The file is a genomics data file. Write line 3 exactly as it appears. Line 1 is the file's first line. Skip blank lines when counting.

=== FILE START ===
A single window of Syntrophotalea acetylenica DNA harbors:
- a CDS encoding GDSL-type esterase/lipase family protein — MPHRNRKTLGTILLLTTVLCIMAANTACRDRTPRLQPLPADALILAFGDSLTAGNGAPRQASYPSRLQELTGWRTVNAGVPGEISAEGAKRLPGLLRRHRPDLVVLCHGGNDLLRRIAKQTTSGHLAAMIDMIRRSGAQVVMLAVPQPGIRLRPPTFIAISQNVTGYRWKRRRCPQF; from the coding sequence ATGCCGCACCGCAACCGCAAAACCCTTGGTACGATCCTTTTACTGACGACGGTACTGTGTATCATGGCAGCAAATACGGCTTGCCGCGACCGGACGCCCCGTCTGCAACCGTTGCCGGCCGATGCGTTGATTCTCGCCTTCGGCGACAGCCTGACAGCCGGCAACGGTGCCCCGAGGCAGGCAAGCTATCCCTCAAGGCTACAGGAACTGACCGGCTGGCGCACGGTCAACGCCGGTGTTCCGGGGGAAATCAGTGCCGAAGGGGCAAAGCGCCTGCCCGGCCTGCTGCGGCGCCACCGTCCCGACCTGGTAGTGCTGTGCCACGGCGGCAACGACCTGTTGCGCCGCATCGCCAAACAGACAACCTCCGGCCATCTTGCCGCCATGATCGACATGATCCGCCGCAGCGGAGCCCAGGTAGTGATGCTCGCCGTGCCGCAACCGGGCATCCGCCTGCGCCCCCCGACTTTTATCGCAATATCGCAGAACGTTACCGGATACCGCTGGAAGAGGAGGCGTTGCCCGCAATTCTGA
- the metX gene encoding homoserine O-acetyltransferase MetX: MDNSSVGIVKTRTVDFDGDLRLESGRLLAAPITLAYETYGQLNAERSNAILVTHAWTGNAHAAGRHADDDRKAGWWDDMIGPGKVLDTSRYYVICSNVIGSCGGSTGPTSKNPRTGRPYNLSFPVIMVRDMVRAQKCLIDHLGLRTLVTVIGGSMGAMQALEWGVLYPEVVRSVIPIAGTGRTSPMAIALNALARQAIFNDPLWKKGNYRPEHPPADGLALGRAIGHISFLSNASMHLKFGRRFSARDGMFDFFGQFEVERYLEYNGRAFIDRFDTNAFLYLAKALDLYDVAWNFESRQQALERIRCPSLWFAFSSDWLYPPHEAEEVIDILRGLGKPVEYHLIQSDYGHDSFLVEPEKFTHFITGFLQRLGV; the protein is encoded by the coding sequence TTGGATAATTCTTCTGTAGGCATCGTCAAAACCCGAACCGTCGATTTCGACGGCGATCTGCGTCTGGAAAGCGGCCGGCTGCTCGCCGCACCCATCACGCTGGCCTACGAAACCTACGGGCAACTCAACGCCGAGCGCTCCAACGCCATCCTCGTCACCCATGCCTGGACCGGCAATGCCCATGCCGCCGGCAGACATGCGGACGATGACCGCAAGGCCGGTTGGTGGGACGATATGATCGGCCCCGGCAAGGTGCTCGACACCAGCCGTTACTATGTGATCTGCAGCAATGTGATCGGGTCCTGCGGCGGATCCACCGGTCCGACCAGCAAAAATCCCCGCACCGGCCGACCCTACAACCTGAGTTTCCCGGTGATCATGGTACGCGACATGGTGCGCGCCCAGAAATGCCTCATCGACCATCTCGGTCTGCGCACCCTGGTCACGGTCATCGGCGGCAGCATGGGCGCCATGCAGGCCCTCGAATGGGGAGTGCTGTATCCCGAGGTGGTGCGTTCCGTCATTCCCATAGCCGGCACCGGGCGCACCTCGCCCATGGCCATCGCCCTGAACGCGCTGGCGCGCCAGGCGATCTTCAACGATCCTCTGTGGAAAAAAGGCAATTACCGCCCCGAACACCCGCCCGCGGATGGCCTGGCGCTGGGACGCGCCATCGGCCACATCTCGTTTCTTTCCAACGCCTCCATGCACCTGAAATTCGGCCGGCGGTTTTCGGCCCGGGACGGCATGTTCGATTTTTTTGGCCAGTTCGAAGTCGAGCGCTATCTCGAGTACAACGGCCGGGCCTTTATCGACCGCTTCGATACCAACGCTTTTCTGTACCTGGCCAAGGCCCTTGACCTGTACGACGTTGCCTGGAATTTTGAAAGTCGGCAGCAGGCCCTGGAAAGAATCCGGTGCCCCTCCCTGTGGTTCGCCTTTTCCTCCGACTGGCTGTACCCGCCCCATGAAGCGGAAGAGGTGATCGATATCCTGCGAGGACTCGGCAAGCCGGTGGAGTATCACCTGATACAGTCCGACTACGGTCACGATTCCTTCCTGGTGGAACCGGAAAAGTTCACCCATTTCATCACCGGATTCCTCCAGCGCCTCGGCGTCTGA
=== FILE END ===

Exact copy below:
- the metX gene encoding homoserine O-acetyltransferase MetX: MDNSSVGIVKTRTVDFDGDLRLESGRLLAAPITLAYETYGQLNAERSNAILVTHAWTGNAHAAGRHADDDRKAGWWDDMIGPGKVLDTSRYYVICSNVIGSCGGSTGPTSKNPRTGRPYNLSFPVIMVRDMVRAQKCLIDHLGLRTLVTVIGGSMGAMQALEWGVLYPEVVRSVIPIAGTGRTSPMAIALNALARQAIFNDPLWKKGNYRPEHPPADGLALGRAIGHISFLSNASMHLKFGRRFSARDGMFDFFGQFEVERYLEYNGRAFIDRFDTNAFLYLAKALDLYDVAWNFESRQQALERIRCPSLWFAFSSDWLYPPHEAEEVIDILRGLGKPVEYHLIQSDYGHDSFLVEPEKFTHFITGFLQRLGV; the protein is encoded by the coding sequence TTGGATAATTCTTCTGTAGGCATCGTCAAAACCCGAACCGTCGATTTCGACGGCGATCTGCGTCTGGAAAGCGGCCGGCTGCTCGCCGCACCCATCACGCTGGCCTACGAAACCTACGGGCAACTCAACGCCGAGCGCTCCAACGCCATCCTCGTCACCCATGCCTGGACCGGCAATGCCCATGCCGCCGGCAGACATGCGGACGATGACCGCAAGGCCGGTTGGTGGGACGATATGATCGGCCCCGGCAAGGTGCTCGACACCAGCCGTTACTATGTGATCTGCAGCAATGTGATCGGGTCCTGCGGCGGATCCACCGGTCCGACCAGCAAAAATCCCCGCACCGGCCGACCCTACAACCTGAGTTTCCCGGTGATCATGGTACGCGACATGGTGCGCGCCCAGAAATGCCTCATCGACCATCTCGGTCTGCGCACCCTGGTCACGGTCATCGGCGGCAGCATGGGCGCCATGCAGGCCCTCGAATGGGGAGTGCTGTATCCCGAGGTGGTGCGTTCCGTCATTCCCATAGCCGGCACCGGGCGCACCTCGCCCATGGCCATCGCCCTGAACGCGCTGGCGCGCCAGGCGATCTTCAACGATCCTCTGTGGAAAAAAGGCAATTACCGCCCCGAACACCCGCCCGCGGATGGCCTGGCGCTGGGACGCGCCATCGGCCACATCTCGTTTCTTTCCAACGCCTCCATGCACCTGAAATTCGGCCGGCGGTTTTCGGCCCGGGACGGCATGTTCGATTTTTTTGGCCAGTTCGAAGTCGAGCGCTATCTCGAGTACAACGGCCGGGCCTTTATCGACCGCTTCGATACCAACGCTTTTCTGTACCTGGCCAAGGCCCTTGACCTGTACGACGTTGCCTGGAATTTTGAAAGTCGGCAGCAGGCCCTGGAAAGAATCCGGTGCCCCTCCCTGTGGTTCGCCTTTTCCTCCGACTGGCTGTACCCGCCCCATGAAGCGGAAGAGGTGATCGATATCCTGCGAGGACTCGGCAAGCCGGTGGAGTATCACCTGATACAGTCCGACTACGGTCACGATTCCTTCCTGGTGGAACCGGAAAAGTTCACCCATTTCATCACCGGATTCCTCCAGCGCCTCGGCGTCTGA